Update your iOS: Vulnerability in Apple TouchID allows hacking iCloud accounts

Security has become the main focus of marketing campaigns for Apple devices, although we should not forget that any product is completely safe from some threats, as mentioned by iOS pentesting specialists. A researcher has revealed a flaw that would allow threat actors to gain unauthorized access to an iCloud account, abusing a feature to log in via TouchID.

Researcher Thijs Alkemade notes that iOS 13 and macOS 10.15 systems included a feature to sign in to Apple sites using TouchID or FaceID, as long as the device has hardware support for reading biometric data. This feature works as multi-factor authentication, as Apple relies on the device used and the user’s biometric logs to log in; the function can be disabled at any time.

The iOS pentesting specialist claims that the vulnerability is present on any device that uses AppleID login, so the extent of a potential attack is significant.

Sign in to Apple domains using OAuth2

In iCloud, sign-in with OAuth2 is done with https://icloud.com, using the “web_message” mode. This works as follows:

  • https://icloud.com incorporates an iframe aimed at:


  • The user logs in inside the iframe
  • If authentication succeeds, the iframe publishes a message to the main window with a grant code for the user using window.parent.postMessage (<token>, “https://icloud.com”) in JavaScript
  • The icloud.com page uses grant_code to continue the login process

Two of the parameters are very important in the iframe:client_id and redirect_uri URL. The server idmsa.apple.com tracks a list of registered OAuth2 clients and the redirect URIs allowed for each client. In the case of the web_message flow, the redirect URI is not used as an actual redirect, but is used as the required page source of the message published with the grant code (the second argument for postMessage).

When the user authenticates with TouchID, the iframe is handled differently, but the external page remains the same, the iOS pentesting expert mentions. In the case of Safari, when a new page with a URL that matches that of the scenario described is detected, the page is not downloaded, but the AKAppSSOExtension process is invoked.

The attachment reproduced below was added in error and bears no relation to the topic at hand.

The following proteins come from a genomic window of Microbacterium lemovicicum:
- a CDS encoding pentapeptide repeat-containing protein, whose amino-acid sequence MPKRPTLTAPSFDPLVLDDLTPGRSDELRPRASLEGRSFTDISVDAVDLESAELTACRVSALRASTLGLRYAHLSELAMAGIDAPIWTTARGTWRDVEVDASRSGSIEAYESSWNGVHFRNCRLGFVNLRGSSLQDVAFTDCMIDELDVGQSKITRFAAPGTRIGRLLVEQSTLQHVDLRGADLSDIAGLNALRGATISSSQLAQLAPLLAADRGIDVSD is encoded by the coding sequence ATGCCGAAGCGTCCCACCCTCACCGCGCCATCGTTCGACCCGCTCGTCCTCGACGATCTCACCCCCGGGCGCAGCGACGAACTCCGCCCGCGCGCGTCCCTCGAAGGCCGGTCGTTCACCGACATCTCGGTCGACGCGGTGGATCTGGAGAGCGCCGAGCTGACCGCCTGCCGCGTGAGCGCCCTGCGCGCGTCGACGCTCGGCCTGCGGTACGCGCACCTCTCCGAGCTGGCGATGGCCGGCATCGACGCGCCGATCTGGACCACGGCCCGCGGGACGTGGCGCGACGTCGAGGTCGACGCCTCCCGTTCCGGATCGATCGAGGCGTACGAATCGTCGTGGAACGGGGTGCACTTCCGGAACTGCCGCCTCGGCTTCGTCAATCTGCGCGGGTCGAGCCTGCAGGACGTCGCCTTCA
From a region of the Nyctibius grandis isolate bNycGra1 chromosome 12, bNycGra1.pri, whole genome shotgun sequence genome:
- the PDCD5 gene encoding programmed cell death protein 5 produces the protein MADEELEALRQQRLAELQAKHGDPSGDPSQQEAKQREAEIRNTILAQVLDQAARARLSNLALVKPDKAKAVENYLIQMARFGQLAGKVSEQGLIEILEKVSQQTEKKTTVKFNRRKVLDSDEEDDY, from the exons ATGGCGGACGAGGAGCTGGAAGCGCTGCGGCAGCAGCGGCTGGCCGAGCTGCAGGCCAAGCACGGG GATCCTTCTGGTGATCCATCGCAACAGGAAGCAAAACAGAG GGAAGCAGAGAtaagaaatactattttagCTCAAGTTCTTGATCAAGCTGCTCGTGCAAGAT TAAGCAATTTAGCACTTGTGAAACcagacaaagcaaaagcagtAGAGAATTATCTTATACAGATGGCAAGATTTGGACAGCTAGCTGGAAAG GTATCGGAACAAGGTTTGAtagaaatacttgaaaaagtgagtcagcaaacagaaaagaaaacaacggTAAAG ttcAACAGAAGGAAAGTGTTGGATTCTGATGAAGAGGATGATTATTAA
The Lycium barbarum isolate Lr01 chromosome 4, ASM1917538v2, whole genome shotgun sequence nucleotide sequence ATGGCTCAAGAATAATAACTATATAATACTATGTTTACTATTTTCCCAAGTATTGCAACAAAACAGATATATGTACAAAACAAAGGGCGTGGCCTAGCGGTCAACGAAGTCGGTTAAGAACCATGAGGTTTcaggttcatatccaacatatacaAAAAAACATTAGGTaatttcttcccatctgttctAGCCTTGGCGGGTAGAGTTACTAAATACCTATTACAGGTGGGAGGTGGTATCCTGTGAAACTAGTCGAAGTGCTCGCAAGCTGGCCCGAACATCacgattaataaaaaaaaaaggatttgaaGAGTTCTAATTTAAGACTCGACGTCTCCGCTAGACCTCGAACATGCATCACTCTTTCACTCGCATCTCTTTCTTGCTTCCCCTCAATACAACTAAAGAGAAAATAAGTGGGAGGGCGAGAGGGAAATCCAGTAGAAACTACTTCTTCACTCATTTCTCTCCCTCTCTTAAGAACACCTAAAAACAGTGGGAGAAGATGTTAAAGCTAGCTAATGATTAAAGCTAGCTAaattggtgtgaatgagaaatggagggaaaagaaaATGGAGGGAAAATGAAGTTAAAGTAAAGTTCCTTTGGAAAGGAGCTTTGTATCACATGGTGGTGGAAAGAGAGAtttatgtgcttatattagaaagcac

The AuthKit daemon (akd) is then contacted to handle biometric authentication and retrieve the grant code. If the user is successfully authenticated, Safari injects a false response to the iframe request, which returns the message in the same way as a regular website would. The akd daemon communicates with an API in gsa.apple.com, sending the request details.

An error was eventually discovered in the gsa.apple.com API; Even though URLs are included in the data sent by akd, the redirect URL is not verified to match the client ID, so any domain that ends with apple.com, icloud.com, or icloud.com.cn is allowed. Although this seems normal, it is necessary to remember that Apple has hundreds, or even thousands of domains, so threat actors can deploy all kinds of attacks to redirect users to unsafe sites and thus gain control over compromised iCloud accounts.

Alkemade confirmed that Apple received the report and announced the correction of this flaw. The update is now ready, so it’s only necessary for users to verify that their devices have the latest version of the affected operating system.